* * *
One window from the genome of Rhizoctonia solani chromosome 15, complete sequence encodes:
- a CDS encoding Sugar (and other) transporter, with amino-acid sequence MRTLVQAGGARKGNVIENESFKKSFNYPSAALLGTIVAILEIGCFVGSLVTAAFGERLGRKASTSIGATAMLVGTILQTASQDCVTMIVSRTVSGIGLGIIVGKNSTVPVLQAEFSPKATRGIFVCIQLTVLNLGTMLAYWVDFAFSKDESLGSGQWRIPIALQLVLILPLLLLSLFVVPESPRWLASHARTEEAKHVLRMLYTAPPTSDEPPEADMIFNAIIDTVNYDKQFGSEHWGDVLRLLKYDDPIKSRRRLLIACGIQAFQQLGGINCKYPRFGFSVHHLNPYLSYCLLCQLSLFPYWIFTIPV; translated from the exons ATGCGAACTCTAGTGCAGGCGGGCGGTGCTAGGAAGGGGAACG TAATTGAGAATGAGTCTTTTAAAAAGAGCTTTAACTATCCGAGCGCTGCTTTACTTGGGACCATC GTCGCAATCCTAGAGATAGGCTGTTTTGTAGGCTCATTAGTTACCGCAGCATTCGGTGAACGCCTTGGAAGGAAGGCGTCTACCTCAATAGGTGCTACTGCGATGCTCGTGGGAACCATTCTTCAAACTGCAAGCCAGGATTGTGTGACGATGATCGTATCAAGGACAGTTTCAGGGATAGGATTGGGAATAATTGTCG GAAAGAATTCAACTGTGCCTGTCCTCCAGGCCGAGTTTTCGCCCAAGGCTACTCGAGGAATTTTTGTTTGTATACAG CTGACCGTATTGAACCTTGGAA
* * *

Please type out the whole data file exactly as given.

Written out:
One window from the genome of Rhizoctonia solani chromosome 15, complete sequence encodes:
- a CDS encoding Sugar (and other) transporter, with amino-acid sequence MRTLVQAGGARKGNVIENESFKKSFNYPSAALLGTIVAILEIGCFVGSLVTAAFGERLGRKASTSIGATAMLVGTILQTASQDCVTMIVSRTVSGIGLGIIVGKNSTVPVLQAEFSPKATRGIFVCIQLTVLNLGTMLAYWVDFAFSKDESLGSGQWRIPIALQLVLILPLLLLSLFVVPESPRWLASHARTEEAKHVLRMLYTAPPTSDEPPEADMIFNAIIDTVNYDKQFGSEHWGDVLRLLKYDDPIKSRRRLLIACGIQAFQQLGGINCKYPRFGFSVHHLNPYLSYCLLCQLSLFPYWIFTIPV; translated from the exons ATGCGAACTCTAGTGCAGGCGGGCGGTGCTAGGAAGGGGAACG TAATTGAGAATGAGTCTTTTAAAAAGAGCTTTAACTATCCGAGCGCTGCTTTACTTGGGACCATC GTCGCAATCCTAGAGATAGGCTGTTTTGTAGGCTCATTAGTTACCGCAGCATTCGGTGAACGCCTTGGAAGGAAGGCGTCTACCTCAATAGGTGCTACTGCGATGCTCGTGGGAACCATTCTTCAAACTGCAAGCCAGGATTGTGTGACGATGATCGTATCAAGGACAGTTTCAGGGATAGGATTGGGAATAATTGTCG GAAAGAATTCAACTGTGCCTGTCCTCCAGGCCGAGTTTTCGCCCAAGGCTACTCGAGGAATTTTTGTTTGTATACAG CTGACCGTATTGAACCTTGGAA